We’re marking an important milestone in cooperative salmon co-management this year. It’s the 25th anniversary of the North of Falcon process for setting treaty tribal and non-Indian fishing seasons in western Washington.
We’ve sure come a long ways in that time.
The 1974 Boldt decision made it clear: Treaty Indian tribes in western Washington had reserved rights to half of the harvestable salmon returning to state waters and were equal partners with the state of Washington in managing the resource.
Slade Gorton, who was Washington’s attorney general at that time, told Gov. Dan Evans that the state didn’t have to implement the ruling. The case would be won on appeal, he said, but he was wrong.
For the next few years the state refused to implement the ruling and there was chaos on the water. People took the law into their own hands. It got so bad that Judge Boldt suspended the state’s authority to manage salmon for several months and put the National Marine Fisheries Service in charge.
Those were dark days, but through them we were able to discover a path toward cooperation instead of litigation. That path led to the North of Falcon (NOF) process, named for the cape on the Oregon coast that marks the southern boundary of the management area for Washington salmon stocks, which extends to the Canadian border.
While the process for setting salmon seasons through NOF is highly complex, the rules for getting there are simple: Be polite and try to meet each other’s needs while protecting weak and ESA-listed salmon stocks and ensuring that enough adult salmon escape harvest to sustain the next generation. We develop fisheries based on their impacts to salmon stocks on a river-by-river basis.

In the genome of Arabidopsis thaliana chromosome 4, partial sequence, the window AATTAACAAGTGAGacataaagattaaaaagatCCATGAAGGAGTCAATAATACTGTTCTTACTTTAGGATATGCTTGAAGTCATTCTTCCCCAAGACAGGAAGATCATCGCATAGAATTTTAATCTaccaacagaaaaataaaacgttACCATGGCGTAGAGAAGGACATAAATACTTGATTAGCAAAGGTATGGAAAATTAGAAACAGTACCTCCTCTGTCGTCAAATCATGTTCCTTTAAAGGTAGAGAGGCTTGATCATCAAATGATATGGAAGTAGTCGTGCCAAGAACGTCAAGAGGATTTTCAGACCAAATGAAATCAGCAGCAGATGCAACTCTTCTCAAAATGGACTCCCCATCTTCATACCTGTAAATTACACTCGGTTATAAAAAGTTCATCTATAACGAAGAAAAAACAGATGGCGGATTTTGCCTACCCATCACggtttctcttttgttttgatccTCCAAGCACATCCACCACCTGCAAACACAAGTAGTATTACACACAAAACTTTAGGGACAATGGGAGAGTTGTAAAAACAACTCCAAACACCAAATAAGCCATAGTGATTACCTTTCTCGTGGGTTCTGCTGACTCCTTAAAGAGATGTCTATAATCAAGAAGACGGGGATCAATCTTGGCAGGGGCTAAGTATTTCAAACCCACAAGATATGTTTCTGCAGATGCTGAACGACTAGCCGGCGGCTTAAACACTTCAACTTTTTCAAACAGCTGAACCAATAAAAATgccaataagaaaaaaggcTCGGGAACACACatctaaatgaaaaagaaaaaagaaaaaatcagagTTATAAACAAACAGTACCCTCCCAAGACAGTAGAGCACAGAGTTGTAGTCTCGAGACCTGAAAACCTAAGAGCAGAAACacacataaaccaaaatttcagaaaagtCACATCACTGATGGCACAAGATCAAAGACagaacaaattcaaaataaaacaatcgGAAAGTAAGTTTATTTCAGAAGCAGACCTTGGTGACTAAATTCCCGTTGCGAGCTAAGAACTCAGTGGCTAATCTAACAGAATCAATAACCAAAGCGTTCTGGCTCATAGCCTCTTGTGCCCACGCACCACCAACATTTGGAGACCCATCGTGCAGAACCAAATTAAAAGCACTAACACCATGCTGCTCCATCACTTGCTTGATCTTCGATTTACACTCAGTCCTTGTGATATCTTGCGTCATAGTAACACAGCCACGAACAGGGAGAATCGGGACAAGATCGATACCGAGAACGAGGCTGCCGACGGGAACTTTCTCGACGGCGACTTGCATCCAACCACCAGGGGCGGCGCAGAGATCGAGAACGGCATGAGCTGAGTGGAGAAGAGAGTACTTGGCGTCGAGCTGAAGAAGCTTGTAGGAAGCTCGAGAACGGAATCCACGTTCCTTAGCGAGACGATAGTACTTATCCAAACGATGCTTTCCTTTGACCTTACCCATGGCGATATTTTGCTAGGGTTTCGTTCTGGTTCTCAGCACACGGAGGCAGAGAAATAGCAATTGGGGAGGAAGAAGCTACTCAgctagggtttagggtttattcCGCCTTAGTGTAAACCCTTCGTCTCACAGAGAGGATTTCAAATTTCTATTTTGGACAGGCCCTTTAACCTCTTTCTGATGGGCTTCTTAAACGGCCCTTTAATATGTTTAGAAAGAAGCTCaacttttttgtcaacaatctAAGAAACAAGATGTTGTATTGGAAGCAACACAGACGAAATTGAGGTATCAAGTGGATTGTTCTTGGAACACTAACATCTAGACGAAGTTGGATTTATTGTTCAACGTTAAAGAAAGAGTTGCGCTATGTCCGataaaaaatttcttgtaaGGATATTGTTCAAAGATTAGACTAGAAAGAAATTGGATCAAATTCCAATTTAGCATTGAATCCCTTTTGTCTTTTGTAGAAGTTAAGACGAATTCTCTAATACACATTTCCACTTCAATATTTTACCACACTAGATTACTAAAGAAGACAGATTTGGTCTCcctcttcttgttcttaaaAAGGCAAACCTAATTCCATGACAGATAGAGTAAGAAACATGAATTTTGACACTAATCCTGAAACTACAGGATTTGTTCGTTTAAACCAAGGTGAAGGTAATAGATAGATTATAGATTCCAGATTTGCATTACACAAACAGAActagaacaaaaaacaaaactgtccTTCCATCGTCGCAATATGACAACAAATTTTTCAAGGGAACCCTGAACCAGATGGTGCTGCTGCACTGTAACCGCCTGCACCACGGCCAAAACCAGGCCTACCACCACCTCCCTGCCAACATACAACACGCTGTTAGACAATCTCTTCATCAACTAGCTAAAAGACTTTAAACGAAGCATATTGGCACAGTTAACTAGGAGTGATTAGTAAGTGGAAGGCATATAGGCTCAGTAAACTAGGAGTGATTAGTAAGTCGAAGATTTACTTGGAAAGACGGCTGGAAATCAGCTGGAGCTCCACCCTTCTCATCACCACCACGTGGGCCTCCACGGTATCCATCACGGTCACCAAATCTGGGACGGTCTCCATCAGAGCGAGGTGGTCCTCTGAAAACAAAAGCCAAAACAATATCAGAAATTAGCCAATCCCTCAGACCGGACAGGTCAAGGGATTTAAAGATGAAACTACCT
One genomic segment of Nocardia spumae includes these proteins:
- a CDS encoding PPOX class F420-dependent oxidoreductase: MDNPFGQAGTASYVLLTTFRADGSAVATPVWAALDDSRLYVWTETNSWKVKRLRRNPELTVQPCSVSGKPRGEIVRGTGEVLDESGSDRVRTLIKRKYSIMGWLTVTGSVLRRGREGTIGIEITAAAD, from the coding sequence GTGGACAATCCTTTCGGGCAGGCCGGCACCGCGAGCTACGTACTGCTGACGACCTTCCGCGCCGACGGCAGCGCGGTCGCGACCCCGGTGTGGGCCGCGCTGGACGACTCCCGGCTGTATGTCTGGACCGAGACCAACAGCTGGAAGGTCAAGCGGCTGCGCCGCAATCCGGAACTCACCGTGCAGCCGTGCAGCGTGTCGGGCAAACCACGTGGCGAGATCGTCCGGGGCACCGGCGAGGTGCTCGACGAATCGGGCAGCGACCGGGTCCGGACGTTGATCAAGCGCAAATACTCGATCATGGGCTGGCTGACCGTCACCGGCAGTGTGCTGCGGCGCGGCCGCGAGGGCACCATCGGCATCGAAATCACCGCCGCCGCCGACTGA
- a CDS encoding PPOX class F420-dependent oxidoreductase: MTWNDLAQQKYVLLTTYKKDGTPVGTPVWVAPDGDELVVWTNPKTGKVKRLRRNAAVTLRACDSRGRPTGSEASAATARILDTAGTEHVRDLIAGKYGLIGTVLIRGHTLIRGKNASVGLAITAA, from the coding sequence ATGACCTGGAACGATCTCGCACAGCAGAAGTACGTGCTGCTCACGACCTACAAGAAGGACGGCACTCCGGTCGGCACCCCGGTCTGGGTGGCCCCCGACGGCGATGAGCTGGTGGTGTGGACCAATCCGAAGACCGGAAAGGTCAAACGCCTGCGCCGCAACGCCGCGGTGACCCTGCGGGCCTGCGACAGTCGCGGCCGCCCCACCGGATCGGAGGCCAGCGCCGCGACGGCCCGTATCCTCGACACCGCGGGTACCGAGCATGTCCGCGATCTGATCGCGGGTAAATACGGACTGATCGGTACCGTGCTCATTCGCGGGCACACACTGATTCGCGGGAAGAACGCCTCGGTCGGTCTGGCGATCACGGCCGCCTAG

Work on this year’s effort began months ago with development of conservation goals, preseason forecasts and estimates of impacts to specific salmon stocks at various levels of fishing effort.
We’ll see more chinook in Puget Sound this year because of the new Pacific Salmon Treaty agreement that reduces harvest of the fish by Alaskan and Canadian fishermen. This is a pink salmon year, too, so there will be more fishing opportunity on these fish as well.
Like all fisheries, though, these will come with some costs. We will have to pass most of the chinook savings on to the spawning grounds. And while pink salmon will be plentiful this year, we have to carefully watch these fisheries for incidental impacts to coho and ESA-listed Puget Sound chinook.
“It seems like it would get easier after 25 years, but it gets harder,” Swinomish tribal fisheries manager Lorraine Loomis told me recently. She is vice-chair of the NWIFC and the coordinator of tribal participation in NOF, one of the toughest jobs in Indian Country.
One of the reasons it’s getting harder is that as the resource shrinks, so does the room for error in salmon management. While we do a good job managing our harvest and our hatcheries, but we can’t control the main reasons for salmon declines, which are loss and destruction of their habitat.
Only through cooperation – the kind of cooperation that helped create and sustain the NOF process – will we be able to do that.
Billy Frank Jr. is the chairman of the Northwest Indian Fisheries Commission.
For more information, contact: Tony Meyer or Emmett O’Connell, NWIFC, (360) 438-1180.